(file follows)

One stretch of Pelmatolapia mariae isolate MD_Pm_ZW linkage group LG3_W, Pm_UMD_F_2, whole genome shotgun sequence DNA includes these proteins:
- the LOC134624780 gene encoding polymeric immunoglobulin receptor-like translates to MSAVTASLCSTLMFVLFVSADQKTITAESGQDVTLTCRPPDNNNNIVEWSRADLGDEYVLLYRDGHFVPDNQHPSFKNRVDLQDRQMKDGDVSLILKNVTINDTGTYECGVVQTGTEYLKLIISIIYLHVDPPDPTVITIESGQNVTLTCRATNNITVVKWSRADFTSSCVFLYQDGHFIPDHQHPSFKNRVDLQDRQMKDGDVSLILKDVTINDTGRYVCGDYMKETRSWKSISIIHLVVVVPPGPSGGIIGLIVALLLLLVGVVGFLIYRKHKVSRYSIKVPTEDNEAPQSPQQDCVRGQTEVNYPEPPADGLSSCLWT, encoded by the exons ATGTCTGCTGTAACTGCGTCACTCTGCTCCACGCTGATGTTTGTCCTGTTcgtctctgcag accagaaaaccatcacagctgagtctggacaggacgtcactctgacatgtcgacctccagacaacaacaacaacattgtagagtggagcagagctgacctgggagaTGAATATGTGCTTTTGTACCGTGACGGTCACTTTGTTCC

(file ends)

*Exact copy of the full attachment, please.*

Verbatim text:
One stretch of Pelmatolapia mariae isolate MD_Pm_ZW linkage group LG3_W, Pm_UMD_F_2, whole genome shotgun sequence DNA includes these proteins:
- the LOC134624780 gene encoding polymeric immunoglobulin receptor-like translates to MSAVTASLCSTLMFVLFVSADQKTITAESGQDVTLTCRPPDNNNNIVEWSRADLGDEYVLLYRDGHFVPDNQHPSFKNRVDLQDRQMKDGDVSLILKNVTINDTGTYECGVVQTGTEYLKLIISIIYLHVDPPDPTVITIESGQNVTLTCRATNNITVVKWSRADFTSSCVFLYQDGHFIPDHQHPSFKNRVDLQDRQMKDGDVSLILKDVTINDTGRYVCGDYMKETRSWKSISIIHLVVVVPPGPSGGIIGLIVALLLLLVGVVGFLIYRKHKVSRYSIKVPTEDNEAPQSPQQDCVRGQTEVNYPEPPADGLSSCLWT, encoded by the exons ATGTCTGCTGTAACTGCGTCACTCTGCTCCACGCTGATGTTTGTCCTGTTcgtctctgcag accagaaaaccatcacagctgagtctggacaggacgtcactctgacatgtcgacctccagacaacaacaacaacattgtagagtggagcagagctgacctgggagaTGAATATGTGCTTTTGTACCGTGACGGTCACTTTGTTCC